If we simply change our mind-set from one of "defects are inevitable" to "anything more than zero defects is unacceptable", and think hard about what it would take to achieve that goal, we can reach the nirvana of great software with levels of quality of which we had only once dreamed.

Ideally, you simply realize the value of the change and start down that path. Failing that, though, ask yourself if the first rock has already broken a window. Have you simply closed defect reports without fixing them? Do you have a "Won't Fix" status in your tracking system, and if so have you used it?

So, has that rock already been thrown?

15 January 2014

Pareto Must Die!

A couple of years ago I wrote a post entitled Fibonacci Must Die in which I discussed how the mathematical series had been abused by lending pseudoscientific credence to software estimation. I see similar abuses of the Pareto Principle, the famous 80/20 Rule.

I have watched entire conversations stop when Pareto is invoked.  I've seen work shipped as good enough under the auspices of Pareto when in fact it didn't work properly or had unexpected side effects.

Like Fibonacci, there's an air of science when using like Pareto but the problem is that it's very dependent on the context. Would you like the software developers writing the code for a pacemaker to invoke Pareto? OK, so that's life critical software. How about those at Amazon saying that the code that calculates shipping costs is good enough after hitting the 80% threshold? Suppose that code overcharges on 10% of orders and you don't even realize it. You could be losing a few dollars on each shipment, multiplied by a bazillion other customers. What if you were undercharged for shipping and a friendly Fedex or UPS person showed up at the door asking for a few more dollars? That isn't the end of the world, but is certainly embarrassing for both you and Amazon. The Pareto Principle shouldn't be an excuse for doing a half-assed job!

The real issue is that we don't know if the ratio is 80/20, 70/30 or 60/40 or any other arbitrary combination.  For a pacemaker I'd certainly want it to be 100/0. What if the correct ratio is 0/100, meaning that the code shouldn't have been written in the first place? By what measure are we coming to this magical 80%? Lines of code? Time spent? Budget? Finger in the wind?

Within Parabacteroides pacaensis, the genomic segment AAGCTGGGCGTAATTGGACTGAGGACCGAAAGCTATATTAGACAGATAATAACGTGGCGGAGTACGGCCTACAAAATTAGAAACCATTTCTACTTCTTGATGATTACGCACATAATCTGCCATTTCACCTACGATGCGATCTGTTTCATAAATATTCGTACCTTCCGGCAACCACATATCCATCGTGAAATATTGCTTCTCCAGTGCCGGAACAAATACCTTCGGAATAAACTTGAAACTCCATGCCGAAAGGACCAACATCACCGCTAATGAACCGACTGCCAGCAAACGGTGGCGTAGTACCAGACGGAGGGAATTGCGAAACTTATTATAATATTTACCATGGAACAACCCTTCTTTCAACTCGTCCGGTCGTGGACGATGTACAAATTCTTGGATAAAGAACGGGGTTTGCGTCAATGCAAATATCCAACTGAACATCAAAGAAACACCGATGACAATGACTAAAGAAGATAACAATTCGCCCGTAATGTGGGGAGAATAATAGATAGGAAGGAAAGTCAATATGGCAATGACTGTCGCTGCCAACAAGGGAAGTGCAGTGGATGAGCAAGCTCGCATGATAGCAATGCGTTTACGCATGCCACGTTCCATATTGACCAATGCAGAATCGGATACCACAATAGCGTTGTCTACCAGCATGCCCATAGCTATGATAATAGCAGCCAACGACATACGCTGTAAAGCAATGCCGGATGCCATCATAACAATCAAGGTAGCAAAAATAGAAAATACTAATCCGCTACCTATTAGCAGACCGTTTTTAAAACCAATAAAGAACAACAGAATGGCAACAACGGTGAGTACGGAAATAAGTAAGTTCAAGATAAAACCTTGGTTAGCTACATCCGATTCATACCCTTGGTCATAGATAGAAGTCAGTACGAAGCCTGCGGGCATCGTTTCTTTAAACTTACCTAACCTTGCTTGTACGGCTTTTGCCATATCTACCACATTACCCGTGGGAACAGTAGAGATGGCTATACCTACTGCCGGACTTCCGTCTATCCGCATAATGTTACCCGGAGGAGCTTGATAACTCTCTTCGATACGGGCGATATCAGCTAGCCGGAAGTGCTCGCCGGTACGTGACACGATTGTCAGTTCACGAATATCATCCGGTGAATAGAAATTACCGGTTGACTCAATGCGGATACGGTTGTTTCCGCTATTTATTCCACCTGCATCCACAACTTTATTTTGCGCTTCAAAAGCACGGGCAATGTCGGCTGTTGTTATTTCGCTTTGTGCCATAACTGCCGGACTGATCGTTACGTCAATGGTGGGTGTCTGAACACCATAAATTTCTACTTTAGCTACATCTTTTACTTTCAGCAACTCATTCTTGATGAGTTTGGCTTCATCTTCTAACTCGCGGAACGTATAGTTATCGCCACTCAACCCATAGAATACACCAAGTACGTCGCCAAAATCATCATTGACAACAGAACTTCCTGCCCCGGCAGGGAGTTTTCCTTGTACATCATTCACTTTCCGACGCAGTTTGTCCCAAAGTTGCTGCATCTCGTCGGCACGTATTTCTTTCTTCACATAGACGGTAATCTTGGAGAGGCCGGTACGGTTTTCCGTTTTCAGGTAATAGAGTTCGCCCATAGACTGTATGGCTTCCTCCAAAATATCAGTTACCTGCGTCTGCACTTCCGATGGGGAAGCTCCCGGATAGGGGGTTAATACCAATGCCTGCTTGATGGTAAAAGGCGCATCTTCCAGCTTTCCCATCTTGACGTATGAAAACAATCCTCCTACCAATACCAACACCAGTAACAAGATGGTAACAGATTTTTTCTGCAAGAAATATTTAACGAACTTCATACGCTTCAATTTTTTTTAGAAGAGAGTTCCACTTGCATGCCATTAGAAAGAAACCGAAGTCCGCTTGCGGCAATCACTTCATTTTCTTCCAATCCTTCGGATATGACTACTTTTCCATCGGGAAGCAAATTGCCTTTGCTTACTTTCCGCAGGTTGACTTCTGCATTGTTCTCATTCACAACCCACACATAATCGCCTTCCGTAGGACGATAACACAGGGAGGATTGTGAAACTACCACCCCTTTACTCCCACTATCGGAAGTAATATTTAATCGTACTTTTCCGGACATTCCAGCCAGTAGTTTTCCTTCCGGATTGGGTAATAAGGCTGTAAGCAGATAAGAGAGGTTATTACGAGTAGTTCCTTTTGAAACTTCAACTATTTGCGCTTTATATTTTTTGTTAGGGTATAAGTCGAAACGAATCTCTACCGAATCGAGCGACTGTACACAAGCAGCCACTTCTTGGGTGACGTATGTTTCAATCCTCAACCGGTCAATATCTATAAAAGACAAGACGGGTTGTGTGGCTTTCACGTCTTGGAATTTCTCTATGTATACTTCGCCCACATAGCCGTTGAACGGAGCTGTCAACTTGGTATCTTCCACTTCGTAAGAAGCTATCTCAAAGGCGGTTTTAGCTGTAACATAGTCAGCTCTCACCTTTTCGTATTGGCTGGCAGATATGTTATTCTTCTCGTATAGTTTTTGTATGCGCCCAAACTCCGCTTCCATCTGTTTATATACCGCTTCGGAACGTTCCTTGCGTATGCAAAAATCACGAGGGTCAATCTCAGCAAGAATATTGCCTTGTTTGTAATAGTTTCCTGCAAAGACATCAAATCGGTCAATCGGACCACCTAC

When using Pareto, there's a form of confirmation bias occurring. When the principle is phrased as, "You get 80% of the value for 20% of the work", it just sounds so good that we believe it must be true. We want it to be true! This bias is the origin of most urban legends, and is the raison d'être for Snopes.com!

So, because it sounds like it must be true we endeavour to ship software quickly with that 80% of the value.

That isn't completely bad, since my experience has consistently shown that shipping smaller groups of features earlier is a more effective way of delivering most types of software. Effective feature or story splitting enables this, and it's one case where I'm more than happy to encourage obtaining feedback as early as practical.  If, for example, you're still working on "must have" features as you near the end of a 12 month project, then it's likely that you haven't split those features as effectively as you could have. Again, though, why 80/20? Why not 99/1?

While I'm not the biggest fan of the research methodology behind the Standish CHAOS reports, I do think that their surveys about feature usage are interesting - that 45% of features in software are never used. Of course there's room for context and interpretation there, but it would be interesting to know in each context whether those features that aren't used were part of the 20% rather than the 80.